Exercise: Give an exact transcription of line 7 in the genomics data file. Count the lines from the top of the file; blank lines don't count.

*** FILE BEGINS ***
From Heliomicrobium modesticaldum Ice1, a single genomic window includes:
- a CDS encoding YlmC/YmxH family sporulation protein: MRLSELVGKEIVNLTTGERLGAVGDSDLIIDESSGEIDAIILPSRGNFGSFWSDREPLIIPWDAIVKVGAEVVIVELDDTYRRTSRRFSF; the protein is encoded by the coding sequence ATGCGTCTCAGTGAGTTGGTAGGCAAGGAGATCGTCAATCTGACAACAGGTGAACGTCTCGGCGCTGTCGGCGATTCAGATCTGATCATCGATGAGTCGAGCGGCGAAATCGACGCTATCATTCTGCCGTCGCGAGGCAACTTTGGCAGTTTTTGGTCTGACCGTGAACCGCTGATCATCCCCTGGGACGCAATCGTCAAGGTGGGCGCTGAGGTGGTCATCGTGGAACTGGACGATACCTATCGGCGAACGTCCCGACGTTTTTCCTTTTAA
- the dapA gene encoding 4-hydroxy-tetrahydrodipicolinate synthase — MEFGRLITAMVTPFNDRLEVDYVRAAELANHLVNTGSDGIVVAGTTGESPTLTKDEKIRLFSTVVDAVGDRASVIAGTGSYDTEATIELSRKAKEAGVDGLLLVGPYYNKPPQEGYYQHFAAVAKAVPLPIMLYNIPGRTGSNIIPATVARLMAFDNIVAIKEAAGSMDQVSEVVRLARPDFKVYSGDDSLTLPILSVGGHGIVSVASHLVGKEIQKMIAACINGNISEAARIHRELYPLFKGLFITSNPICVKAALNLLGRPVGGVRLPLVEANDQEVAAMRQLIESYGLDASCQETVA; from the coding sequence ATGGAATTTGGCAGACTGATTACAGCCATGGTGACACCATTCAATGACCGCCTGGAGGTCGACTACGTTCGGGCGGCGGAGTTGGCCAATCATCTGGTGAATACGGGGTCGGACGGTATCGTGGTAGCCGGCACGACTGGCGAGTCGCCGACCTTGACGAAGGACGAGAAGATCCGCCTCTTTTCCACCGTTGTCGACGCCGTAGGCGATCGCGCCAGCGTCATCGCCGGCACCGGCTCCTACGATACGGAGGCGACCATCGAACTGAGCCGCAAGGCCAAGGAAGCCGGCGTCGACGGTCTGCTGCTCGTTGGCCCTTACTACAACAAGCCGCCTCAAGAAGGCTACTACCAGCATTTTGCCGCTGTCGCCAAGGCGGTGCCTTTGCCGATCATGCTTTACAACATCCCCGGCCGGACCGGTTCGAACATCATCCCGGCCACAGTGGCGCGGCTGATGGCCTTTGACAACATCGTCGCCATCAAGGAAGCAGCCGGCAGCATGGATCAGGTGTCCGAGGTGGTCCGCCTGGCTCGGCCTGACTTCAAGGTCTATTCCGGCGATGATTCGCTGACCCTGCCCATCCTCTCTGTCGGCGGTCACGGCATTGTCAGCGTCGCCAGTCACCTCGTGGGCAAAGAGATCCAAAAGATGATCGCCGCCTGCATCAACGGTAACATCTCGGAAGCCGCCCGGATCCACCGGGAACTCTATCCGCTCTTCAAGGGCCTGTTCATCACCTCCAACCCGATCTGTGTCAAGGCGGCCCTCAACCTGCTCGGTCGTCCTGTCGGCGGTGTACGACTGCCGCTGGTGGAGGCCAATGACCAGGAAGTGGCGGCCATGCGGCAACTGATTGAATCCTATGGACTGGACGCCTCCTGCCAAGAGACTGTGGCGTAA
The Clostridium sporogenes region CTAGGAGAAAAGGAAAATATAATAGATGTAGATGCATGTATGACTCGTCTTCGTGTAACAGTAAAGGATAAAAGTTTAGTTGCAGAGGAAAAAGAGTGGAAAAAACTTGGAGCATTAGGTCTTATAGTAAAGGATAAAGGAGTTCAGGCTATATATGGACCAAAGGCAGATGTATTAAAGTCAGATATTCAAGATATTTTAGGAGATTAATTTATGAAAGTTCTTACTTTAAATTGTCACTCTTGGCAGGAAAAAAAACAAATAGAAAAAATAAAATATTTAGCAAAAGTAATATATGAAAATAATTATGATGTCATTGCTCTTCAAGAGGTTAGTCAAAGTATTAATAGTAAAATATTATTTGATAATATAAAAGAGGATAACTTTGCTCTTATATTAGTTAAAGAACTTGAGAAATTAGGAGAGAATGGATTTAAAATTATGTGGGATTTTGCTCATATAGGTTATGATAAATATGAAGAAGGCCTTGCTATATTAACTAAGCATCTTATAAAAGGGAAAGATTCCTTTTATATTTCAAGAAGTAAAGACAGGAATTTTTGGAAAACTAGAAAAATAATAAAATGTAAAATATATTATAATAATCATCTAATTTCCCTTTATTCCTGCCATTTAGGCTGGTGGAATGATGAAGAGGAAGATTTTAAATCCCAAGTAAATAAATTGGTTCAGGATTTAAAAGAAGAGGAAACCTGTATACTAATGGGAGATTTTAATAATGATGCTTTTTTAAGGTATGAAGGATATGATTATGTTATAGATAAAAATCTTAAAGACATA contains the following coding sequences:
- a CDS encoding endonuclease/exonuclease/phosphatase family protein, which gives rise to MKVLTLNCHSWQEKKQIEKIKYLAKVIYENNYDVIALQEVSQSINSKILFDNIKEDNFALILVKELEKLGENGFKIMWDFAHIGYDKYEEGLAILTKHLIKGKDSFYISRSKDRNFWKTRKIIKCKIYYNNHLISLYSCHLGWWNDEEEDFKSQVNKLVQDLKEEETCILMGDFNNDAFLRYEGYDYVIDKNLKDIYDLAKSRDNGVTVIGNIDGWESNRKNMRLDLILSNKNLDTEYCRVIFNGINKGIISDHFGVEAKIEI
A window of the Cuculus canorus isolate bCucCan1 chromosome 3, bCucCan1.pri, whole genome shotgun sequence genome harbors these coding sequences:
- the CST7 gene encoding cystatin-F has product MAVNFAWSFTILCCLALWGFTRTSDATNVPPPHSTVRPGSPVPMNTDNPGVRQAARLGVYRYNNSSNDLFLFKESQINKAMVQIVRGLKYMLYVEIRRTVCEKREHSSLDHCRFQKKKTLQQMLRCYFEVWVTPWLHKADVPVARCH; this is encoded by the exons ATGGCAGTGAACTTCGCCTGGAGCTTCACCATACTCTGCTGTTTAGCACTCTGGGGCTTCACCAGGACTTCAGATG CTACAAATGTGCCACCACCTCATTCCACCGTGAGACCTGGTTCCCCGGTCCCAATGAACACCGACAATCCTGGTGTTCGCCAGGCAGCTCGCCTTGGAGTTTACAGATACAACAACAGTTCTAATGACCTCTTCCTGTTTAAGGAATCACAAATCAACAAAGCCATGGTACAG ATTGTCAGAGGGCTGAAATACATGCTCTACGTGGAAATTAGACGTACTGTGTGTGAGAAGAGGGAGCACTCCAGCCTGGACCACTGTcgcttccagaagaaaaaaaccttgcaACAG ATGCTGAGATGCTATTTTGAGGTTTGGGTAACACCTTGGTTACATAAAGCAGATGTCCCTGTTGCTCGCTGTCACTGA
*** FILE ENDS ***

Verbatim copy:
- the CST7 gene encoding cystatin-F has product MAVNFAWSFTILCCLALWGFTRTSDATNVPPPHSTVRPGSPVPMNTDNPGVRQAARLGVYRYNNSSNDLFLFKESQINKAMVQIVRGLKYMLYVEIRRTVCEKREHSSLDHCRFQKKKTLQQMLRCYFEVWVTPWLHKADVPVARCH; this is encoded by the exons ATGGCAGTGAACTTCGCCTGGAGCTTCACCATACTCTGCTGTTTAGCACTCTGGGGCTTCACCAGGACTTCAGATG CTACAAATGTGCCACCACCTCATTCCACCGTGAGACCTGGTTCCCCGGTCCCAATGAACACCGACAATCCTGGTGTTCGCCAGGCAGCTCGCCTTGGAGTTTACAGATACAACAACAGTTCTAATGACCTCTTCCTGTTTAAGGAATCACAAATCAACAAAGCCATGGTACAG ATTGTCAGAGGGCTGAAATACATGCTCTACGTGGAAATTAGACGTACTGTGTGTGAGAAGAGGGAGCACTCCAGCCTGGACCACTGTcgcttccagaagaaaaaaaccttgcaACAG ATGCTGAGATGCTATTTTGAGGTTTGGGTAACACCTTGGTTACATAAAGCAGATGTCCCTGTTGCTCGCTGTCACTGA